(See Regulatory Pressure on Oil and Natural Gas To Continue Under President Obama, published
                                  November 7, 2012.)




   3       NOVEMBER 7, 2012                                                           SPECIAL COMMENT: CREDIT IMPLICATIONS OF THE US ELECTION OUTCOME
Russell Solomon              Aerospace & Defense. The aerospace and defense industry faces continued uncertainty following the
Senior Vice President        re-election of Barack Obama. The ongoing budgetary pressures and President Obama’s efforts to rein
+1.212.553.4301
russell.solomon@moodys.com   in defense spending pose increased risks for defense contractors. Mitt Romney had stated his intention
                             to reverse military spending cuts included in 2011’s Budget Control Act and National Defense
                             Authorization Act ($497 billion over 10 years) and the looming sequestration (another $500+ billion
                             over 10 years), while establishing longer-term minimum defense spending levels equivalent to 4% of
                             US gross domestic product. While it isn’t clear that Romney would have accomplished these goals, a
                             Republican victory in Tuesday’s presidential election would have been a decidedly more positive
                             outcome for aerospace and defense companies than Obama’s re-election.

                             The Office of Management and Budget request of February 2012 highlighted a shift in US military
                             strategic priorities over the coming years, including a down-sized military with troop reductions of up
                             to 15% or more (mostly Army and Marines) that are due to take hold beginning in 2014. This was
                             mainly evidenced by a reduced presence in Europe and a shift to the Pacific region. We commented
                             then that US defense outlays, which still comprise an estimated 40% to 45% of global military
                             expenditures, could drop below $500 billion by 2015, a level not seen since 2005 (see “Global
                             Aerospace and Defense – No Surprises in Relatively Benign US Defense Budget for Fiscal Year 2013”).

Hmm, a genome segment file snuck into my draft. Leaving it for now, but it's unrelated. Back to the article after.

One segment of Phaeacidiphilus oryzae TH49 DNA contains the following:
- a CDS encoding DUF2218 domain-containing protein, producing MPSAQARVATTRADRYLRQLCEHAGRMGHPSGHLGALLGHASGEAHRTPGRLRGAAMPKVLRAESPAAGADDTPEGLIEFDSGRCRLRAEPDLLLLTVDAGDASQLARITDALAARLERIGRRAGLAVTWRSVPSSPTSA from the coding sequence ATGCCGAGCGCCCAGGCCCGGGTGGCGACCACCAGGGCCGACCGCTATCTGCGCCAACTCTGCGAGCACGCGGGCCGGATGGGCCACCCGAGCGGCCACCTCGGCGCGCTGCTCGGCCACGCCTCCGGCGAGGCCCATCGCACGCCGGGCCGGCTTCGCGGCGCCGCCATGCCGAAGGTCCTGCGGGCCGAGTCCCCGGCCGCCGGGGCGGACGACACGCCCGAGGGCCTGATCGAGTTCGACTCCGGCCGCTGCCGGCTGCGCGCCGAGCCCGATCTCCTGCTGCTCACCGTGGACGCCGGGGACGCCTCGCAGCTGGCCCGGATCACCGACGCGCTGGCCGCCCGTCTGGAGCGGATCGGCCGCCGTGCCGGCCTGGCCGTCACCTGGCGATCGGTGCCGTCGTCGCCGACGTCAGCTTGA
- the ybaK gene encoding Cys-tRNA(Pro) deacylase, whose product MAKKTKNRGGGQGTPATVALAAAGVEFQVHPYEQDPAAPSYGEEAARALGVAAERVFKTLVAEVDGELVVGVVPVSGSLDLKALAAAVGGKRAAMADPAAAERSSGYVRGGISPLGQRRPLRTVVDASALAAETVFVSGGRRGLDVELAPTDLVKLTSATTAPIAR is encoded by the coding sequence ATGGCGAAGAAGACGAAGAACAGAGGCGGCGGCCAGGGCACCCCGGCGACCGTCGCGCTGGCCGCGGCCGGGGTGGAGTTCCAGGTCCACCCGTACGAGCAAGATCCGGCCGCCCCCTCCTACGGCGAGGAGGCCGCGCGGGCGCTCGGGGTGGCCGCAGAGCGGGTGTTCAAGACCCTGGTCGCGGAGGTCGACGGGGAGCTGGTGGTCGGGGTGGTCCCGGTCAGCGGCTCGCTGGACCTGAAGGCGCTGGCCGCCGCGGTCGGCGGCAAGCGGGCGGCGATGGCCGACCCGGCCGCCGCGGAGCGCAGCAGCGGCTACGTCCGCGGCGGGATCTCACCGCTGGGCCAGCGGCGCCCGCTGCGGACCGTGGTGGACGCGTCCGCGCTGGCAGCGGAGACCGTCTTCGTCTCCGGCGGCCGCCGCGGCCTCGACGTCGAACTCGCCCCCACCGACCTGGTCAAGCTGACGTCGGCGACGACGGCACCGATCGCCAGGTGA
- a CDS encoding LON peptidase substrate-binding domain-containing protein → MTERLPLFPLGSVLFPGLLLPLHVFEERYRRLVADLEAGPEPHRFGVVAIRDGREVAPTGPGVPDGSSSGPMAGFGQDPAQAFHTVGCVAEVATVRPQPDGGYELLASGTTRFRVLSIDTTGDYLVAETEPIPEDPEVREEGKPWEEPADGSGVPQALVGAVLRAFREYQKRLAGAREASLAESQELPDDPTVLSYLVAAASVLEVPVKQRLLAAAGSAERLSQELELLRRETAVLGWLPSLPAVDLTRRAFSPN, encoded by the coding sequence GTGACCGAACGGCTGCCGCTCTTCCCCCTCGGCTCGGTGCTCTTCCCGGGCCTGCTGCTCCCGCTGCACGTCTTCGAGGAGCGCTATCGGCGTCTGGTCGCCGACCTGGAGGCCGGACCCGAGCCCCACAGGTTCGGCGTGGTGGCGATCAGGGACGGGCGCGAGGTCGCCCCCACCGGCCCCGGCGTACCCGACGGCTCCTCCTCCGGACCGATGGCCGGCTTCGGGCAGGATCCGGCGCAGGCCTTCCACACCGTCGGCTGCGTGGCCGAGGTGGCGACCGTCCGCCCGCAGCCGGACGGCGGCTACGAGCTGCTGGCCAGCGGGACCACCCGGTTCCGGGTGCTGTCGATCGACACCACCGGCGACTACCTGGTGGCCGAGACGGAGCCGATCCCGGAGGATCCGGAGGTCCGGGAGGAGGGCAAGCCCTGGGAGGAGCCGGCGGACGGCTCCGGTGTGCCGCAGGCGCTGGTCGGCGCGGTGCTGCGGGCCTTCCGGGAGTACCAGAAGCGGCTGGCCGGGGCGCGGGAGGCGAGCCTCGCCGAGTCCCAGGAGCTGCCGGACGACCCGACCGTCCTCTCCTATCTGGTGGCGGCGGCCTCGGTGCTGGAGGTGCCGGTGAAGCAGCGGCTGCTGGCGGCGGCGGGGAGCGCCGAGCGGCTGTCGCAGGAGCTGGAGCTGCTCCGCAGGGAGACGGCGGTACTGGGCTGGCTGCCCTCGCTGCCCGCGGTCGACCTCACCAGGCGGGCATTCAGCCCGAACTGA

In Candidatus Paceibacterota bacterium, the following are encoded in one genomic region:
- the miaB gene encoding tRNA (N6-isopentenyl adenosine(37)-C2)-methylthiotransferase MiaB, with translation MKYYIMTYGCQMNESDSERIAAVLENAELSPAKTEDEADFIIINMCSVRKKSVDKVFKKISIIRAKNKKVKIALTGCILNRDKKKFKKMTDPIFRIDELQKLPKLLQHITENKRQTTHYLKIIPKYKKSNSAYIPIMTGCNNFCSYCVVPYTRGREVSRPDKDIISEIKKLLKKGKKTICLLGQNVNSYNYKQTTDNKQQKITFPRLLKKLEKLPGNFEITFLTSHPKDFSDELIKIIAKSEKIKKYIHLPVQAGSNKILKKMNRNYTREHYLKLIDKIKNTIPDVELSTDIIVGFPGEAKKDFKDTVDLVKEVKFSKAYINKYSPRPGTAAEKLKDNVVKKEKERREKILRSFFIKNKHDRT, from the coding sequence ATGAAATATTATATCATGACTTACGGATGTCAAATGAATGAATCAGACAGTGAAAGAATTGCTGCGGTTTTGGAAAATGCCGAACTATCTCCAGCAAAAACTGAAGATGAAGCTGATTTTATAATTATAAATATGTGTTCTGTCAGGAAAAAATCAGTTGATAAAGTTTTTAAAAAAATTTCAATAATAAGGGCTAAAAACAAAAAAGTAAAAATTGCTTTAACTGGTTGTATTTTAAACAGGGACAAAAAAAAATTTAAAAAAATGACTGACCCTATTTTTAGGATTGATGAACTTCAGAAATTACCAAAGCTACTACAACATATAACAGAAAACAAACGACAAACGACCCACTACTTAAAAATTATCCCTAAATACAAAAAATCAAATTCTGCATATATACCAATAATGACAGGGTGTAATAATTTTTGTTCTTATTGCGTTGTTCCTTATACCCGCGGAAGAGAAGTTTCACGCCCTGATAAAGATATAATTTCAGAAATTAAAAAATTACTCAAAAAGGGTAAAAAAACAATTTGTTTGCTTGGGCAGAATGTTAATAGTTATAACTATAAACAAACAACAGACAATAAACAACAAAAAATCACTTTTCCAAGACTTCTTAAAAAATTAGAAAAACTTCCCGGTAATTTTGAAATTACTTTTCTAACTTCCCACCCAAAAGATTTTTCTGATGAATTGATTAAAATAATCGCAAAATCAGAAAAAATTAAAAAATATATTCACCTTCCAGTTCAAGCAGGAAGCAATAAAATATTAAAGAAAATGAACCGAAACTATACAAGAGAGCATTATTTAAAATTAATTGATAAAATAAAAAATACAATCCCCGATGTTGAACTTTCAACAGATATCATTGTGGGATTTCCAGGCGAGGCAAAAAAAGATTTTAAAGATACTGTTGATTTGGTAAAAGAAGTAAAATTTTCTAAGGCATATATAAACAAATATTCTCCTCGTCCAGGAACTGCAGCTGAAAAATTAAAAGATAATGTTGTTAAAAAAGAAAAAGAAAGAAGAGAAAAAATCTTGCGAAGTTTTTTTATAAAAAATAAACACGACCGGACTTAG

The 2013 budget request itself had already incorporated a 5% reduction, albeit just 1% for “base” level
                             expenditures stemming from efficiency savings and some modest slow-downs in program acquisitions,
                             and the bulk of cuts coming from reduced supplemental spending or “overseas contingency
                             operations” related to the shrinking war-time efforts in the Middle East.

                             Now, with virtually the same players remaining in place (also incorporating mostly similar political
                             stances in Congress), the uncertainty which has been pervasive in the industry all year will linger
                             further into next year. We don’t anticipate that much will be accomplished in the lame-duck session as
                             there is little political incentive for Congress to do so. That leaves the 2 January 2013 sequestration
                             trigger date as likely to arrive before any resolution is reached on an alternative. Obama has vowed to
                             veto any bill that removes the sequestration-driven cuts if new federal revenue streams (i.e., taxes) are
                             not identified as an offset, so the political standstill remains. The government is already operating
                             under a Continuing Resolution through March 2013, which has stalled new contract processions and
                             caused the industry to slow infrastructure investments and shrink labor forces. While sequestration is
                             still likely to get legislated away early next year, we continue to believe the “big” cuts in US defense
                             budgets and spending will come. The only real question is the degree and timing ofT the same.




  4      NOVEMBER 7, 2012                                                       SPECIAL COMMENT: CREDIT IMPLICATIONS OF THE US ELECTION OUTCOME
                       Report Number: 147150



                       Senior Production Associate
                       Judy Torre




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5   NOVEMBER 7, 2012                                                              SPECIAL COMMENT: CREDIT IMPLICATIONS OF THE US ELECTION OUTCOME